The premium cabin of Qatar’s Airbus A380 is quite impressive – Photo: David Flynn | Australian Business Traveller
Our friend David Flynn with Australian Business Traveller recently had the opportunity to check out Qatar’s impressive Airbus A380 product. Here is an snippet with a link to the full story on ABT.
Step inside Qatar Airways’ Airbus A380 for a look at the Gulf carrier’s new first class and business class cabin, the inflight bar and even the bathrooms.
Qatar’s first A380 will begin flights to London and Paris in October, but Australian Business Traveller enjoyed a first-hand look of the Gulf carrier’s superjumbo during its official delivery from Airbus.
The premium lounge on the upper deck of the Qatar Airbus A380 – Photo: David Flynn – Australian Business Traveller
The configuration is relatively standard: first class, business class and a lounge/bar on the top deck, along with a small economy cabin to the very rear, while the entire lower deck is given over to economy.
Delta unveils special “Spirit of Seattle” livery on a Boeing 737 in Seattle – Photo: Delta
There has been a lot of talk over the last few months about Delta Air Lines. They have been doing many good and smart changes, a few not so good things, and some crazy things that makes me wonder what the heck is going on. I wanted to take a look at the last few month (and maybe a bit beyond) to try and figure out what Delta has been up to.
If you wind the clock back a few months, what Delta was up to seemed to make a bit more sense than they do now. Expanding their west coast presence was a good thing. Turning the Los Angeles to San Francisco route into the equivalent of the Delta Shuttle on the west coast was smart. Adding more services to Seattle to turn it in to a new focus city is good as well, but also a little crazy. Why crazy? Well, Delta is partners with Alaska Airlines and it seems the two of them have decided to publicly show their competitive side, while still trying to be “friendly” towards frequent fliers.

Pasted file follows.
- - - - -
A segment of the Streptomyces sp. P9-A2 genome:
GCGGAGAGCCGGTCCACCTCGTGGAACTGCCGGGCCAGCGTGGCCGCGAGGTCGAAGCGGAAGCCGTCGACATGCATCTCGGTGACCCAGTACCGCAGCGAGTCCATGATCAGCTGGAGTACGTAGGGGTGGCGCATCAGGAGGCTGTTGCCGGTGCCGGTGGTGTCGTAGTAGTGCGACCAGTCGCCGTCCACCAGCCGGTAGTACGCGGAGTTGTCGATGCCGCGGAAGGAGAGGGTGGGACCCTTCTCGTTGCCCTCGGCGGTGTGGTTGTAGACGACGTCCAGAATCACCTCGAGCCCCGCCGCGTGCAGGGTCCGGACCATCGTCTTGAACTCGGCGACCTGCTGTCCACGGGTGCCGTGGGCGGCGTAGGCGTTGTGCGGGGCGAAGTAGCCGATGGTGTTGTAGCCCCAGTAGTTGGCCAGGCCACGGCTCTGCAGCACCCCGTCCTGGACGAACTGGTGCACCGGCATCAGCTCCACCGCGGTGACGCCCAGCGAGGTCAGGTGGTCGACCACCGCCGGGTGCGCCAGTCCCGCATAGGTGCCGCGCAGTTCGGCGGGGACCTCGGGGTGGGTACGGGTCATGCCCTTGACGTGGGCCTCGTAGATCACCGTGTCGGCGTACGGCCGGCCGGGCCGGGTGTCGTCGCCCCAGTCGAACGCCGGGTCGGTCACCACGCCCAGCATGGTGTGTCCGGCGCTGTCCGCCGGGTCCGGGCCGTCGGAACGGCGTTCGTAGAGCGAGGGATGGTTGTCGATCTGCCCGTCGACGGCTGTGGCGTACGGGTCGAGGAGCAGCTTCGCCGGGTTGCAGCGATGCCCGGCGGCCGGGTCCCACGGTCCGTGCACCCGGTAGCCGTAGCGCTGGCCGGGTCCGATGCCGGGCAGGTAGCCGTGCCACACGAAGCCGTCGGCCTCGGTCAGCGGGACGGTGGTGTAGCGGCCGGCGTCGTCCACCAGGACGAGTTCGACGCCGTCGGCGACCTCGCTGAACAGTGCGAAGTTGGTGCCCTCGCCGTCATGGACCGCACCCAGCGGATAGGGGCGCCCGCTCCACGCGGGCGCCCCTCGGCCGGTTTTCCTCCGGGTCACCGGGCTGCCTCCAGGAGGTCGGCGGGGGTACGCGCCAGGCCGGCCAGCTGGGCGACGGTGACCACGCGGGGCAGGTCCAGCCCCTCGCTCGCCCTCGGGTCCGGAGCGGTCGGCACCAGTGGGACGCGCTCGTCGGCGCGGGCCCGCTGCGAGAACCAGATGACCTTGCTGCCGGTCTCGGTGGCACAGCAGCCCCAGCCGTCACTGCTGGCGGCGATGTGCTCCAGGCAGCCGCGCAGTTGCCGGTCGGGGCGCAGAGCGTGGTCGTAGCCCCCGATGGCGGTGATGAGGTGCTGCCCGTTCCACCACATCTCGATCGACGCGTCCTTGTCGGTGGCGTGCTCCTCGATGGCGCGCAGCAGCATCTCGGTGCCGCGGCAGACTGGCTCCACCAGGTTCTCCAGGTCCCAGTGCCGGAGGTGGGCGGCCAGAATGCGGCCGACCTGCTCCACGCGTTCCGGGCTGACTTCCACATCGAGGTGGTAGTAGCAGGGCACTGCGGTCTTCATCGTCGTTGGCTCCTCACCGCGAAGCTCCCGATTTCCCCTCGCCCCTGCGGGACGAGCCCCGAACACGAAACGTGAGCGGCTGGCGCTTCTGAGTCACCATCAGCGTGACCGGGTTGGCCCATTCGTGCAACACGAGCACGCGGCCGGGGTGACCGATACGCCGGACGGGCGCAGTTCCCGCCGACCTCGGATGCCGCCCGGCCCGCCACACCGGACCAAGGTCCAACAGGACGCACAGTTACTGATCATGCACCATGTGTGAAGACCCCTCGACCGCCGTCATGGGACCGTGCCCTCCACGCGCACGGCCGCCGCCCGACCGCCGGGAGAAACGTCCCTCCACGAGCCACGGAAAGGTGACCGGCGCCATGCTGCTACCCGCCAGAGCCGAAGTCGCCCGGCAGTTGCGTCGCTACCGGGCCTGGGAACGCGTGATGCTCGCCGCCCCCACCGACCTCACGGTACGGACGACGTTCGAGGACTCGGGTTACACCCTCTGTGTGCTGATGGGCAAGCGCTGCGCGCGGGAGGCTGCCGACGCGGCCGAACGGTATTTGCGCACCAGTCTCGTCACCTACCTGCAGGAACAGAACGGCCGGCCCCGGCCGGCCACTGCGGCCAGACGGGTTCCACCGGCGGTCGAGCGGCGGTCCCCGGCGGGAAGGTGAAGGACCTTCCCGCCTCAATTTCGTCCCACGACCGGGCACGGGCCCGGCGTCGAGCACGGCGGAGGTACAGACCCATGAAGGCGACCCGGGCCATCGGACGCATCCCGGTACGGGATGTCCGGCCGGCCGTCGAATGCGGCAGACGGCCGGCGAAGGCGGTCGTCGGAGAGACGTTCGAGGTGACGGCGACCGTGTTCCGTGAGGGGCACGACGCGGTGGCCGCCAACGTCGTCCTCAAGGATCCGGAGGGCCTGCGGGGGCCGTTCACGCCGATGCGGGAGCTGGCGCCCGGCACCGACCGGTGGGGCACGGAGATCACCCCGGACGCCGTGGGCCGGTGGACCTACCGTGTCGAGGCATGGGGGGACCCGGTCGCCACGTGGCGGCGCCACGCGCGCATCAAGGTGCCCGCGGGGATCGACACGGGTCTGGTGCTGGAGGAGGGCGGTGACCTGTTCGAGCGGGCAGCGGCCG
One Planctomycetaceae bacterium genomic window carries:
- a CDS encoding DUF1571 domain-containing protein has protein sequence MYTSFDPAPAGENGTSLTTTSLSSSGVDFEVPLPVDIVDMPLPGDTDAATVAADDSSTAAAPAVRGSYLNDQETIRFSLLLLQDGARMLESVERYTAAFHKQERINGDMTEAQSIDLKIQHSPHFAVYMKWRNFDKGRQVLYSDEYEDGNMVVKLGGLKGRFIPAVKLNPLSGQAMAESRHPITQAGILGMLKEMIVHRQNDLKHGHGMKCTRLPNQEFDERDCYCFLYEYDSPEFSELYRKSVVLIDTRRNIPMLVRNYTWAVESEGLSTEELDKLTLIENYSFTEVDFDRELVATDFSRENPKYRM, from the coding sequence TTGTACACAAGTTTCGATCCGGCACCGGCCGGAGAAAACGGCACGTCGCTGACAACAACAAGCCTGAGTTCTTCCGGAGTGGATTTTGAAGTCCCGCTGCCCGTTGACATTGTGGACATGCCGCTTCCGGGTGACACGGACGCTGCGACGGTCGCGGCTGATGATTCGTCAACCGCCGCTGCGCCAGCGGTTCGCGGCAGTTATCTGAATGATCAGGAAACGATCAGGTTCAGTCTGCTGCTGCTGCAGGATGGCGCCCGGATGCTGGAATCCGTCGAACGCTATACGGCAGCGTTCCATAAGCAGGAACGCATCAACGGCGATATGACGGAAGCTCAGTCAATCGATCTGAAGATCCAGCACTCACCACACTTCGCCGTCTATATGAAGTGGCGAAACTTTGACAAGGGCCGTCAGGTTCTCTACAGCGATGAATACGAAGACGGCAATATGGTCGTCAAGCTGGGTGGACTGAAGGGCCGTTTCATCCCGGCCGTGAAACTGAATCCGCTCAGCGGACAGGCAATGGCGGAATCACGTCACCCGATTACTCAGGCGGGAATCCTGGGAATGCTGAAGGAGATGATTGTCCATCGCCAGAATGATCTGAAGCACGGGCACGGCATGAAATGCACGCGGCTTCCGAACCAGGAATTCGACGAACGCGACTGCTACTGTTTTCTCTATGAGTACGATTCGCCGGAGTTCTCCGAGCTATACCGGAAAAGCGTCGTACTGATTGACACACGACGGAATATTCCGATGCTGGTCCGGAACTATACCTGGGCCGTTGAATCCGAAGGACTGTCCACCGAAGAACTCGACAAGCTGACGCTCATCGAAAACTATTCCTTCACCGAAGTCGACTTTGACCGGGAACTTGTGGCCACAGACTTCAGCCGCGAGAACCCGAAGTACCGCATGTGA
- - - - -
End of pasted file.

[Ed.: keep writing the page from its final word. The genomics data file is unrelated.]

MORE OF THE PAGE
Computer image of LOT's Boeing 787 Dreamliner. Image from LOT.
LOT Polish Airlines is using the addition of the 787 Dreamliner to their fleet as an opportunity to update their interior and livery. The airline describes the new interior as “modern and trendy yet an ethnic design inspired by tradition and famous symbols of Poland.”
Below are multiple photos showing what the new interior of the LOT’s 787 will look like. LOT will configure their Dreamliner with 18 seats in Business Class in a 2-2-2 layout, 21 seats in premium economy in a 2-3-2 layout and 213 seats in economy in a 3-3-3 layout.
LOT also announced that they plan to use the 787 Dreamliner on their Chicago to Warsaw route starting in January 2013.
Business Class mock up on the LOT 787. Image from LOT.
LOT's Business Class seats will be fold flat. Image from LOT.
Economy section of LOT's 787 Dreamliner. Image from LOT.
LOT's first Boeing 787 Dreamliner on the Boeing Factory floor in Everett. Photo from LOT.